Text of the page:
Jim Musselman, who runs a socially conscious record company out of his East Goshen house, is releasing a new Pete Seeger CD Tuesday, one that features, among other things, a duet with Bruce Springsteen.
Chances are, that's the only song you'll hear off that album. And, you'll have gotten it for free.
Today, 95 percent of all music that's downloaded is pirated, industry groups report, which explains the pained expression on Musselman's face as he sits at Chester County Book & Music, a once-sprawling cultural mecca that plans to shutter sometime soon.
"Downloading killed it," Musselman says. He's 52, a former social activist who made his bones working for Ralph Nader, and a music lover who now puts out records by vinyl-era favorites who, as he puts it, still have something to say.
For 15 years, Appleseed Recordings has released CDs by the likes of Donovan, Jesse Winchester, Roger McGuinn, and Tom Rush. For tributes and benefits, Musselman has wrangled contributions from some of the biggest names in the business. Springsteen joins Emmylou Harris, Tom Morello, and Dar Williams for Seeger's album, A More Perfect Union.
What happened with the latest David Bromberg CD release shows the music business' troubles. A 2007 comeback by the string virtuoso sold 20,000 copies, which is healthy by today's indie standards.
Emboldened, Musselman coughed up a budget that allowed Bromberg to fly around the country to record in Los Angeles with Los Lobos, New Orleans with Dr. John, Chicago with Keb' Mo', and Woodstock, N.Y., with Levon Helm.
Even before it was released, that CD was available on 165 illegal downloading sites, each making money from ads. The album sold half as well as its predecessor.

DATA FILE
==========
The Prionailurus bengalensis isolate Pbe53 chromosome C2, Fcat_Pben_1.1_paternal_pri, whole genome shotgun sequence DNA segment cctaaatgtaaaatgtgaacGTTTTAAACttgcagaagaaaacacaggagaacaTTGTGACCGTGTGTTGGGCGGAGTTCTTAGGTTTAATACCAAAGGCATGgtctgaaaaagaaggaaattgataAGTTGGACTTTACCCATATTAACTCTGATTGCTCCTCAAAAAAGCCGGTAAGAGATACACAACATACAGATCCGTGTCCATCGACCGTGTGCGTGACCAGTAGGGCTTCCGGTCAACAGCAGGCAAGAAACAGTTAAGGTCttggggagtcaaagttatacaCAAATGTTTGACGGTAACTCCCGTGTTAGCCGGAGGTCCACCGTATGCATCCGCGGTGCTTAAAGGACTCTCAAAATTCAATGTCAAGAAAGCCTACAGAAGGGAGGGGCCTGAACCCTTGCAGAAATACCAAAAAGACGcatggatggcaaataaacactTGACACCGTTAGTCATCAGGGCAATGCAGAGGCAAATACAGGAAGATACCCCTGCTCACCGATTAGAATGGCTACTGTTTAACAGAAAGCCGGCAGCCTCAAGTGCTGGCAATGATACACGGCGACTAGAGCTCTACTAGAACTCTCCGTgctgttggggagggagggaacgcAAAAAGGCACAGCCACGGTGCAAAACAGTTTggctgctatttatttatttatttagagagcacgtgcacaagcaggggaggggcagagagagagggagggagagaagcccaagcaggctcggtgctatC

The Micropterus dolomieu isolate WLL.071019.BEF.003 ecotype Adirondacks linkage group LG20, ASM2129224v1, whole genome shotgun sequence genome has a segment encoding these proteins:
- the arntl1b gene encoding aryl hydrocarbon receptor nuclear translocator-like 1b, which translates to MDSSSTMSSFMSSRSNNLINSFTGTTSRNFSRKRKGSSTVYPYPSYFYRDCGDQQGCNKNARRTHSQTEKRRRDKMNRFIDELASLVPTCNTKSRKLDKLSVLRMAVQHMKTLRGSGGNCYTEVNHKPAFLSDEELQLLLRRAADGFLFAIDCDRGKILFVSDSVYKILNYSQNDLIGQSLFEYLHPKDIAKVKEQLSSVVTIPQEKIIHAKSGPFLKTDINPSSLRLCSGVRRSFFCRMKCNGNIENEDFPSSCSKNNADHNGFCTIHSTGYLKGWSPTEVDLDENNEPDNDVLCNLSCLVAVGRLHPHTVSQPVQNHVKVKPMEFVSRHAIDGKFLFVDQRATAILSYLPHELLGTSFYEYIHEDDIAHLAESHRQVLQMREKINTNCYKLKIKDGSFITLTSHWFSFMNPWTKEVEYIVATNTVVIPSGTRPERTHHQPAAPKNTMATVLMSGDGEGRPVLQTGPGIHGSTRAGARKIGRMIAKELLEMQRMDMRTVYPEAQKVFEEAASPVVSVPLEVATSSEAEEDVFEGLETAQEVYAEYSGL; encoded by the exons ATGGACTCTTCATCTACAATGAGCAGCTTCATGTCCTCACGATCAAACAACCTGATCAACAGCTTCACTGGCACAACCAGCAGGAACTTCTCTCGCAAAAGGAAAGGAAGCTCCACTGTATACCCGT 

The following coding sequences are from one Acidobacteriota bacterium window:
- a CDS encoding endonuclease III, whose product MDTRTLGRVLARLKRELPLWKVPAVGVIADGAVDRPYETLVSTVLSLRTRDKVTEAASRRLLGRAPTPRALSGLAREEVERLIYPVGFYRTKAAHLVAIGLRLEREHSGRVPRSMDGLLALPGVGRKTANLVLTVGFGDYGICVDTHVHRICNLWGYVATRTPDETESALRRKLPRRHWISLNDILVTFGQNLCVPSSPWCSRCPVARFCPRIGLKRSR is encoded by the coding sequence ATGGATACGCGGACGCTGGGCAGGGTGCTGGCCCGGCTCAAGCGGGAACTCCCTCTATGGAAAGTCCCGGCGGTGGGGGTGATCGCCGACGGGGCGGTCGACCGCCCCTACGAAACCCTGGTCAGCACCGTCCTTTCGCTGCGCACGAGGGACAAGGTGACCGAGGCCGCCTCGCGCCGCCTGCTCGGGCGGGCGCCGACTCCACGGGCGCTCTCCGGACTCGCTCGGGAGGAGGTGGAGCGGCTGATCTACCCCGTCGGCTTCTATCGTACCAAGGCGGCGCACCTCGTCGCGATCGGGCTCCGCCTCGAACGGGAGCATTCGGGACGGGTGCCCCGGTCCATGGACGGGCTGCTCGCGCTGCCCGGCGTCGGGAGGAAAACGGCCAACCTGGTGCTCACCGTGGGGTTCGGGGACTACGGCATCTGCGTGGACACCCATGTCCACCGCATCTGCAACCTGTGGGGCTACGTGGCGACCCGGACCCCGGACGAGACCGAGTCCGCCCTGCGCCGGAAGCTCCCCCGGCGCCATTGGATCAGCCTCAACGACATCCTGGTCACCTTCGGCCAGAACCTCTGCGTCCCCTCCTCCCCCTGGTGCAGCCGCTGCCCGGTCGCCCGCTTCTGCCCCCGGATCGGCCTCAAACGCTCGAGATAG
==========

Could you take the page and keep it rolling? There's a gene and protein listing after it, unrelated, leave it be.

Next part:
"Nobody would walk into a shoe store and steal a $100 Nike shoe, because it costs them a fraction of that to make, and say 'We're fighting the man,' " Musselman complains. The laws don't help the business, he says. And little aid comes from lobbyists for such giants as Google, Amazon, and Comcast, which are hooked on the money they make from selling ads, devices, and access to the Internet.
Musselman, a divorced father of a high-school-aged daughter, found his worldview shaped by an encounter with Nader. The Villanova grad was finishing law school at Syracuse, where he was president of his class. Nader was the commencement speaker. After the talk, Musselman approached the advocate, hopeful for a job. There was no job.
"I basically wrote him 15 letters. He kept turning me down."
The 16th time was the charm, and Nader invited him to Washington to help with his campaign to put air bags in cars. This was a subject dear to Musselman: Two of his friends had died in car crashes.
Musselman spent three years barnstorming for that cause, eight total with Nader. He learned something about patience in 1983 when President Reagan rescinded a regulation that would have required auto air bags. While Musselman felt defeated, Nader figured that by pointing out the savings in keeping workers safer, he could get the government to buy 30,000 cars with air bags.
Musselman took such lessons in persistence and pluck to the music business, which was just starting to tank when he arrived.
It took only three finely honed letters and calls to Springsteen manager Jon Landau to persuade the rock icon to consider recording a song that would honor Seeger, "We Shall Overcome," which Springsteen personalized with simple addition of the word darling.
Springsteen has since given Musselman four more songs. He's the rare star, Musselman says, whose word is gold. Nader is the other.
People will let you down, he says as we leave the shop. He remembers a quote from an anarchist and patriot named Ammon Hennacy: "Before you call someone a hero," he says, "make sure they're dead."